Fred and Laura Meder are among the Old West End’s “power couples.”
Once a history teacher in New York, Fred first learned of Danville from the Joan Baez song, “The Night They Drove Old Dixie Down.” While skiing professionally, he met his first wife, a native of Danville. He moved to the area and immediately fell in love with the history and the unique store of exemplary architecture.
While some denigrated the Old West End, Fred found a neighborhood that was actually quite safe and cohesive. He noted that people often were and are out and about, working on their houses and their yards, and they are happy to talk to anyone who happens to say hello. They still are. “We’re all excited about these homes and our efforts to bring them back to life. On any given day, any number of homeowners would be happy to show you their houses and give a tour of what they’ve done.” Fred himself has completed eight restorations in the area, including artfully and thoughtfully installed landscaping, his primary profession.
But Fred may be outdone by his second wife Laura. She has taught biology at Averett University for over 40 years. She travels with students taking them to remote research stations to learn about our living world. When not teaching and exploring, she loves to garden and take care of her house, pets and indoor tropical rain forest.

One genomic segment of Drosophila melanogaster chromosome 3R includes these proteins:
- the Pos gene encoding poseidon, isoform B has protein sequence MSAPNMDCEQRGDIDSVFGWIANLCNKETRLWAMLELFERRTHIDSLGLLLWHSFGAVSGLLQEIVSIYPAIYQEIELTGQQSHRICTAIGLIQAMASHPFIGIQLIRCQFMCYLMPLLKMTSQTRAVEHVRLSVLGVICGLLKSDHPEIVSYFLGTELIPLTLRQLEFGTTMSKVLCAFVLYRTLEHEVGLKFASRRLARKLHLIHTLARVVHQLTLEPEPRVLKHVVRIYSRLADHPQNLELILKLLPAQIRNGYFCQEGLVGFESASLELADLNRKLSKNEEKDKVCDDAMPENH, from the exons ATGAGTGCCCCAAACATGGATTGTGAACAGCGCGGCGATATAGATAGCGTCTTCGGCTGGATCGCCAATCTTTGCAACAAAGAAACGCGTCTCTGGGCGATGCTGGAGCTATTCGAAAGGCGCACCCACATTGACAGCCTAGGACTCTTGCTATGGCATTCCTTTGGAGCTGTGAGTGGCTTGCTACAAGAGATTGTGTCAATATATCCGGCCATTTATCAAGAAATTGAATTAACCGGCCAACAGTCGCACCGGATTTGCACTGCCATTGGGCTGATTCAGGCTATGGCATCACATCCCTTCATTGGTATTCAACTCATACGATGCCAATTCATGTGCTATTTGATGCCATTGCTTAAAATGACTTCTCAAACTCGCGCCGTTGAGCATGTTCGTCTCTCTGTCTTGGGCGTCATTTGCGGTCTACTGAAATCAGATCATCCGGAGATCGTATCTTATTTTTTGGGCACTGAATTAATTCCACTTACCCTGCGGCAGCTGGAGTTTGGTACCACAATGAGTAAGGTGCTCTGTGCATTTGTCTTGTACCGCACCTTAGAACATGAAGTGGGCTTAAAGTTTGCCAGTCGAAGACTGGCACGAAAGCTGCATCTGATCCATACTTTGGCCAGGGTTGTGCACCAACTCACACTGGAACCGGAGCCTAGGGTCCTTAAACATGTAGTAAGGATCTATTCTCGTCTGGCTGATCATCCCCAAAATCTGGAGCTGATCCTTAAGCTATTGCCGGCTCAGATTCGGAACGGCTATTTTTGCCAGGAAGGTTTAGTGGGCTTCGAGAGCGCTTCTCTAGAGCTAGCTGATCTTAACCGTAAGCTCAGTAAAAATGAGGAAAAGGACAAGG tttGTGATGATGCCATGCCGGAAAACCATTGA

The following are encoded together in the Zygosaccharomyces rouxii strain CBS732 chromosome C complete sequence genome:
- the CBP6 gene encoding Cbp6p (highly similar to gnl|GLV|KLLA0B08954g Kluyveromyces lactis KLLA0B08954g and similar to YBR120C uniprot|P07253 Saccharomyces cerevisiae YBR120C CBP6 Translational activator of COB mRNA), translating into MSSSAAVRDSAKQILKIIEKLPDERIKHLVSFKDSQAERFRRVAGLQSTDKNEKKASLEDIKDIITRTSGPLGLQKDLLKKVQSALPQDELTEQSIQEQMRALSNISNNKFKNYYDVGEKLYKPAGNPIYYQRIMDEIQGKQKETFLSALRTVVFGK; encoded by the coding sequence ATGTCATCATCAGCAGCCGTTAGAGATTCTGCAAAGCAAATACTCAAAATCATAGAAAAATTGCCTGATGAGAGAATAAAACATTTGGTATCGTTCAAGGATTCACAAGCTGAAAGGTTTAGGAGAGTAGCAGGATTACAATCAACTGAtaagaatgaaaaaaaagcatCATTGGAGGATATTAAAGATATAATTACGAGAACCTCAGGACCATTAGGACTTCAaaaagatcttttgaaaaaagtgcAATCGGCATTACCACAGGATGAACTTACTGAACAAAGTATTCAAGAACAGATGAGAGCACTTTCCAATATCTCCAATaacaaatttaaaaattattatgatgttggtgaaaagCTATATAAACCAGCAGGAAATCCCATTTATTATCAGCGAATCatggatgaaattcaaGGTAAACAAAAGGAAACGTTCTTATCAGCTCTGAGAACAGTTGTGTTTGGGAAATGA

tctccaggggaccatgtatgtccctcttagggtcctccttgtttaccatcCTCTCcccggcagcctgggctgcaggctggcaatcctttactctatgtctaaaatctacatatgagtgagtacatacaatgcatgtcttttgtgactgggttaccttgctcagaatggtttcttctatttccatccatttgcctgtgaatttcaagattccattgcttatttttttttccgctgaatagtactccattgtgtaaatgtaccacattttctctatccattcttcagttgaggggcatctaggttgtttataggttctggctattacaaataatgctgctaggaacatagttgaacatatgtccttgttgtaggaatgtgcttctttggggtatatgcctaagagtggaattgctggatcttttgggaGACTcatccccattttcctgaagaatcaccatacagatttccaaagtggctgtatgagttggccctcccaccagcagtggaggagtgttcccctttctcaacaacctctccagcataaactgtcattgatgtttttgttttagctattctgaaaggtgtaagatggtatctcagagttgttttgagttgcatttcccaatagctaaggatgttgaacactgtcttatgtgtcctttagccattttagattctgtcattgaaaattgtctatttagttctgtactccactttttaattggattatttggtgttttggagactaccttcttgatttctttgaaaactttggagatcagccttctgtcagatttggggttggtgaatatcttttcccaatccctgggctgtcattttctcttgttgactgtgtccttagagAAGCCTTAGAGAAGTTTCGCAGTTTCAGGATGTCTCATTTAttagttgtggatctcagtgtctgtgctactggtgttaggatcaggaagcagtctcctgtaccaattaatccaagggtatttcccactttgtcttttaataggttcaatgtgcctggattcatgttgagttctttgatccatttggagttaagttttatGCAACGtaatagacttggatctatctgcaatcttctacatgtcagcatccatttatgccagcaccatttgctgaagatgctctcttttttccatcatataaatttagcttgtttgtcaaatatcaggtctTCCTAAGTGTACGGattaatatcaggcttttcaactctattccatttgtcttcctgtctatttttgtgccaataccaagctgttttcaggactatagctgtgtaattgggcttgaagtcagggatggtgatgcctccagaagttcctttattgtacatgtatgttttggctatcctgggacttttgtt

Laura also organizes the Christmas bird count and give talks about ornithology. She has gone birding throughout South America, and does so in each an every place she visits. Active in the community, she is the former treasurer of the Danville Historical Society and sits on the board of the Dan River Basin Association.
Though he had been offered lucrative positions as a ski instructor and as a history teacher, Fred found that his home was here. Several of his family members joined him here, including his parents and his brother Lawrence, who is also enthusiastically involved in the area’s revitalization. Laura’s parents also moved here to be near them.
“The homes are so inexpensive in Danville,” Fred says, “that the mortgages, combined with the ability to do much of the work ourselves, means we can do the things we love. We travel to Europe and the East to see history, to see tourist attractions, but we have that here.”
Fred goes on to say that he’s passionate about our responsibility to preserve our local history. “If you don’t know where you came from, how do you know where you are going?”
One of Fred’s most recent contributions to the Old West End is a series of informational kiosks set up on the museum lawn (above). These marble structures along with the serpentine bench serve as a welcome and introduction, not only to the museum and its grounds, but to the history that the entire area has to offer.
Fred and Laura want you to come see for yourself the rich history the Old West End affords. Take a walk down Green Street and you may find them happy to talk.